How does Paul, speaking of the man of sin, describe this same power?


"Who opposes and exalts himself above all that is called God, or that is worshipped; so that he as God sits
in the temple of God, showing himself that he is God." 2 Thess. 2: 4.
NOTES - The following extracts from authoritative works, most of them by Roman Catholic
writers, will indicate to what extent the Papacy has done this:" All the names which are attributed to Christ in Scripture, implying His supremacy over the
church, are also attributed to the Pope."--Bellarmine, "On the Authority of Councils," book 2, Chap. 17.
'You thou art the shepherd, thou art the physician, thou art the director, thou art the husbandman;
finally thou art another God on earth."-From Oration of Christopher Marcellus in fourth session of Fifth
Lateran Council, Labbe and Cossart's "History of the Councils," published in 1672, V01. XIV, C01. 109.
'You not man, but God, not by human but rather by divine authority, releases those whom, on
account of the need of the churches or what is regarded as a benefit, the Roman pontiff (who is vicegerent
on earth, not of mere man, but of the true God) separates [from their churches ]" - 'The Decretals of
Gregory IX,' book 1, title 7, chap. 3.
"The Pope is the supreme judge of the law of the land. He is the vicegerent of Christ, who is not
only a priest for ever, but also King of kings and Lord of lords." -From the Civilta Cattolica, March M,
1871, quoted in "Vatican Council," by Leonard Woolsev Bacon, American Tract Society edition, page 220.
"Christ entrusted His office to the chief pontiff; . . . but all power in heaven and in earth had been
given to Christ; . . . therefore the chief pontiff, who is His vicar, will have this power."-Gloss on the
"Extravagantes Communes," book 1, "On Authority and Obedience," chap. i, on words Porro Subesse
Romano Pontiff. Canon law, published in 1556, Vol. III, "Extravagantes Communes," COL. 29.
"Hence the Pope is crowned with a triple crown, as king of heaven, and earth, and purgatory
(Infernorum).' .- "Prompta Bibliotheca," Ferraris, Vol. VI, page 26, article "Papa" (the Pope).
"All the faithful of Christ must believe that the Holy Apostolic See and the Roman pontiff
possesses the primacy over the whole world, and that the Roman pontiff is the successor of the blessed
Peter, prince of the apostles, and is true vicar of Christ, and the head of the whole church, and father and
teacher of all Christians, and that full power was given him in blessed Peter to rule, feed, and govern the
universal church by Jesus Christ our Lord.' - "Petri Privilegium," in section on "The Vatican Council and
Its Definitions," by Henry Edward Manning, Archbishop of Westminster (Roman Catholic), London,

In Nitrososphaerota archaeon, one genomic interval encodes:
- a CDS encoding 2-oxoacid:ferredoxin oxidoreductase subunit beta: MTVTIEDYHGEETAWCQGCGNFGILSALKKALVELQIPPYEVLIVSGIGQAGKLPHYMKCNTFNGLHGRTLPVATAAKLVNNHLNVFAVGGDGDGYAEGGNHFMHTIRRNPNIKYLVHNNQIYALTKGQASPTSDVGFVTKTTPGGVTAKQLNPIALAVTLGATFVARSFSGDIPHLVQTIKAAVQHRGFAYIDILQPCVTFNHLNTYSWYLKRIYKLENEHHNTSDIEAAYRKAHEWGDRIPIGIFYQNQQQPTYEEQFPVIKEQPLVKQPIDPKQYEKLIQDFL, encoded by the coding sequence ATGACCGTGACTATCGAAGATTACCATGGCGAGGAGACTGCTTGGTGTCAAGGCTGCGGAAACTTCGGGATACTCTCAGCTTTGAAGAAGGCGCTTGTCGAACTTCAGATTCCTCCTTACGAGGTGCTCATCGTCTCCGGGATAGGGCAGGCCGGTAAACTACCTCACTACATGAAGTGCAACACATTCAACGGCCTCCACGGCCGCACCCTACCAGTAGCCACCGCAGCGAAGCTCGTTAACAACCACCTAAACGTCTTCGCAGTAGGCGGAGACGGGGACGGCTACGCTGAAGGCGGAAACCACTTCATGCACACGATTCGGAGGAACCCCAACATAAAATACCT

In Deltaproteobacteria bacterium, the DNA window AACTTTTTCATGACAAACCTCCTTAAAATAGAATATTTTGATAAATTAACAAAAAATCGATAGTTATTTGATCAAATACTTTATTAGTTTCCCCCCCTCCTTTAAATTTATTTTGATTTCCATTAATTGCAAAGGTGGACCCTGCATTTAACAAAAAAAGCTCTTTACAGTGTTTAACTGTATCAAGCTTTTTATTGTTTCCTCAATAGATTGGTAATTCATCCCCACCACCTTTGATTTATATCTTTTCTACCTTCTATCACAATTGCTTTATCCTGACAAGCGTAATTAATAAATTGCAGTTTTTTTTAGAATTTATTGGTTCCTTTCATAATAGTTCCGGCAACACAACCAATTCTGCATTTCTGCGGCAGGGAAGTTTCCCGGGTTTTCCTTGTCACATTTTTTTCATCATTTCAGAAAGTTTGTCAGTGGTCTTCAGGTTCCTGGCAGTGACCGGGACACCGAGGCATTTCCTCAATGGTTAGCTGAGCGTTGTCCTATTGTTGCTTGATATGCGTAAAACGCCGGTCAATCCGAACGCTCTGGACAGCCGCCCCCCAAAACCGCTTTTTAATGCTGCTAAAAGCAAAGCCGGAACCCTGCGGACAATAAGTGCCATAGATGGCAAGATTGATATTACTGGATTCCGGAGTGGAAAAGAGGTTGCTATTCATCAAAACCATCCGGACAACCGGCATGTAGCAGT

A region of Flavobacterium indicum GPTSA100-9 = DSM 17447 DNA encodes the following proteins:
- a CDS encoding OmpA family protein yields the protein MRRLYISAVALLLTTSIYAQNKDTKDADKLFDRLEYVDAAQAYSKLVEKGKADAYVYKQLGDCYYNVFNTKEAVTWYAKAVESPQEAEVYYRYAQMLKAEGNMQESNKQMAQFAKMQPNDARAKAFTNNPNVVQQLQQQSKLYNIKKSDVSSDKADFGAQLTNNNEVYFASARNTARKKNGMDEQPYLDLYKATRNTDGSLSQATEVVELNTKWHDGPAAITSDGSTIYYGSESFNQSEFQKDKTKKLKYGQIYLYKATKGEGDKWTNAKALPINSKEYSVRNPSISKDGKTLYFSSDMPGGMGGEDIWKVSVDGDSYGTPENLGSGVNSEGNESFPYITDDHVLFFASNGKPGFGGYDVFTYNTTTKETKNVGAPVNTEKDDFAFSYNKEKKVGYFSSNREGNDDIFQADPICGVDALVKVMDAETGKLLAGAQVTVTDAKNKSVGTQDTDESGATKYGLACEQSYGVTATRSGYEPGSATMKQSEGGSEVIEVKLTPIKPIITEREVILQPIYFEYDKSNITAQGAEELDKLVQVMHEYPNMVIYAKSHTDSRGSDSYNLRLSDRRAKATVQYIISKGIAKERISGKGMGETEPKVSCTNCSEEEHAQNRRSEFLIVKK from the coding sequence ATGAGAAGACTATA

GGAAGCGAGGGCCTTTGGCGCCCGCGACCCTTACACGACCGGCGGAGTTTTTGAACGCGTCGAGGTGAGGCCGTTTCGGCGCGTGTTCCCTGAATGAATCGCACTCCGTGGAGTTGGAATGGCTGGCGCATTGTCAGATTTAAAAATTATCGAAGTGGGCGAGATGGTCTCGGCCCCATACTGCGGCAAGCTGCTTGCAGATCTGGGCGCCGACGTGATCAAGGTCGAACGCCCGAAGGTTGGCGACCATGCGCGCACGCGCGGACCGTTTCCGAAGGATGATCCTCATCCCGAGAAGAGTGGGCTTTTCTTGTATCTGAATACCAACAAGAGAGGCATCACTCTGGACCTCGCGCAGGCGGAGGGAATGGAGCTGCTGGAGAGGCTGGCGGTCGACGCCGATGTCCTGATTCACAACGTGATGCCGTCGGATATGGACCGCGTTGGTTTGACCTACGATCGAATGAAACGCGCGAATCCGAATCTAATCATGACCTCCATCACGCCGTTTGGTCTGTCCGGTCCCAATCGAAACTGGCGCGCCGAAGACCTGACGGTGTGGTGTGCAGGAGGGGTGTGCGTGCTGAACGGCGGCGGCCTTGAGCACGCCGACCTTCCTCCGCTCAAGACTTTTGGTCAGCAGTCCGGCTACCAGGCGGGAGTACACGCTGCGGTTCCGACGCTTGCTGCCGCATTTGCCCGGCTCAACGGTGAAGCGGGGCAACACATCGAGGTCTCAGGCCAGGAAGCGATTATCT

Longmans, Green & CO., 1871, Page 214.
"We teach and define that it is a dogma divinely revealed; that the Roman pontiff, when he speaks
ex cathedra, that is, when in the discharge of the office of Pastor and Doctor of all Christians, by virtue of
his supreme apostolic authority he defines a doctrine regarding faith or morals to be held by the universal
church, by the divine assistance promised to him in blessed Peter, is possessed of that infallibility with
which the divine Redeemer willed that His church should be endowed for defining doctrine regarding faith
or morals: and that therefore such definitions of the Roman pontiff are irreformable of themselves, and not
from the consent of the church." Id., page 218.
"Should Jesus Christ come in person from heaven into a church to administer the sacrament of
reconciliation, and should He say to a penitent, 'I absolve thee,' and should a priest sitting at His side in the
tribunal of penance pronounce over a penitent the selfsame words, 'I absolve thee,' there is no question that
in the latter case, as in the former, the penitent would be equally loosed from his sin."-"Jesus Living in the
Priest," by the Rev. P. Millet, S.J., English translation by the Rt. Rev. Thomas Sebastian Byrne, D.D.,
Bishop of Nashville; New York, Benziger Brothers, printers to the Holy Apostolic See, 1901, pages 23, 24.
Imprimatur, Michael Augustine, Archbishop of New York.
"They have assumed infallibility, which belongs only to God. They profess to forgive sins, which
belongs only to God. They profess to open and shut heaven, which belongs only to God. They profess to be
higher than all the kings of the earth, which belongs only to God. And they go beyond God in pretending to
loose whole nations from their oath of allegiance to their kings, when such kings do not please them. And
they go against God, when they give indulgences for sin. This is the worst of all blasphemies."-Adam
Clarke, on Dan. 7: 25.

What gracious promise does God make to His people?
Why did the apostle say this duty was so imperative?
At His birth, what message did the angel bring to the shepherds abiding in the field?
From what sources did Christ usually draw His parables?
To whom does God reveal the secrets of the future?
How do those with renewed hearts and minds regard the commandments of God?
What did Christ say of worship based upon the commandments of men?

Questions & Answers are from the book Bible Readings for the Home Circle